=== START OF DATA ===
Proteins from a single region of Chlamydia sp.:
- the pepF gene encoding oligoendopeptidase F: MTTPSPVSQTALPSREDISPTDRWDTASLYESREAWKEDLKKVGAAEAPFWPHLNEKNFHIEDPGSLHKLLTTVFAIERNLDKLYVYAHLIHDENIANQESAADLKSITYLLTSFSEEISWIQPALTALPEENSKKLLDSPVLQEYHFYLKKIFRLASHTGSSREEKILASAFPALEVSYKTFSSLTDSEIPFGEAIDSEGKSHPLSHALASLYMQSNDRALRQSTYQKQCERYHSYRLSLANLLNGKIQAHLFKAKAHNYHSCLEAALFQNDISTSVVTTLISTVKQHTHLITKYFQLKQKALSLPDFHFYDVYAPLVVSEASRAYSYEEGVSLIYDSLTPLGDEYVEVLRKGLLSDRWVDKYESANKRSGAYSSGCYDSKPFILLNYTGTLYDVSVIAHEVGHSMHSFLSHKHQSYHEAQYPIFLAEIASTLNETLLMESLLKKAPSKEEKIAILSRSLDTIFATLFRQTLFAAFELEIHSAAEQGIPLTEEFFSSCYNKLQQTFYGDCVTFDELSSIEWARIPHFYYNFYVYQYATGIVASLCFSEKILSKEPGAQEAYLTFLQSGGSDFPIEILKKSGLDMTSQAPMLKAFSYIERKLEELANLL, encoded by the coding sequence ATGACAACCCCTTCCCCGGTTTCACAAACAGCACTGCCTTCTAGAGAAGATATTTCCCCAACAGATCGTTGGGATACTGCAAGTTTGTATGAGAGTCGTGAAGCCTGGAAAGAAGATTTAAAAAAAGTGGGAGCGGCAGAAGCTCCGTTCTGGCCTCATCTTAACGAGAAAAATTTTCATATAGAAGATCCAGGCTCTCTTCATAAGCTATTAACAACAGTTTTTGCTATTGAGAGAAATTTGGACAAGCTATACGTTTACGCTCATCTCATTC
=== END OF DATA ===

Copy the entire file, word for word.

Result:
Proteins from a single region of Chlamydia sp.:
- the pepF gene encoding oligoendopeptidase F: MTTPSPVSQTALPSREDISPTDRWDTASLYESREAWKEDLKKVGAAEAPFWPHLNEKNFHIEDPGSLHKLLTTVFAIERNLDKLYVYAHLIHDENIANQESAADLKSITYLLTSFSEEISWIQPALTALPEENSKKLLDSPVLQEYHFYLKKIFRLASHTGSSREEKILASAFPALEVSYKTFSSLTDSEIPFGEAIDSEGKSHPLSHALASLYMQSNDRALRQSTYQKQCERYHSYRLSLANLLNGKIQAHLFKAKAHNYHSCLEAALFQNDISTSVVTTLISTVKQHTHLITKYFQLKQKALSLPDFHFYDVYAPLVVSEASRAYSYEEGVSLIYDSLTPLGDEYVEVLRKGLLSDRWVDKYESANKRSGAYSSGCYDSKPFILLNYTGTLYDVSVIAHEVGHSMHSFLSHKHQSYHEAQYPIFLAEIASTLNETLLMESLLKKAPSKEEKIAILSRSLDTIFATLFRQTLFAAFELEIHSAAEQGIPLTEEFFSSCYNKLQQTFYGDCVTFDELSSIEWARIPHFYYNFYVYQYATGIVASLCFSEKILSKEPGAQEAYLTFLQSGGSDFPIEILKKSGLDMTSQAPMLKAFSYIERKLEELANLL, encoded by the coding sequence ATGACAACCCCTTCCCCGGTTTCACAAACAGCACTGCCTTCTAGAGAAGATATTTCCCCAACAGATCGTTGGGATACTGCAAGTTTGTATGAGAGTCGTGAAGCCTGGAAAGAAGATTTAAAAAAAGTGGGAGCGGCAGAAGCTCCGTTCTGGCCTCATCTTAACGAGAAAAATTTTCATATAGAAGATCCAGGCTCTCTTCATAAGCTATTAACAACAGTTTTTGCTATTGAGAGAAATTTGGACAAGCTATACGTTTACGCTCATCTCATTC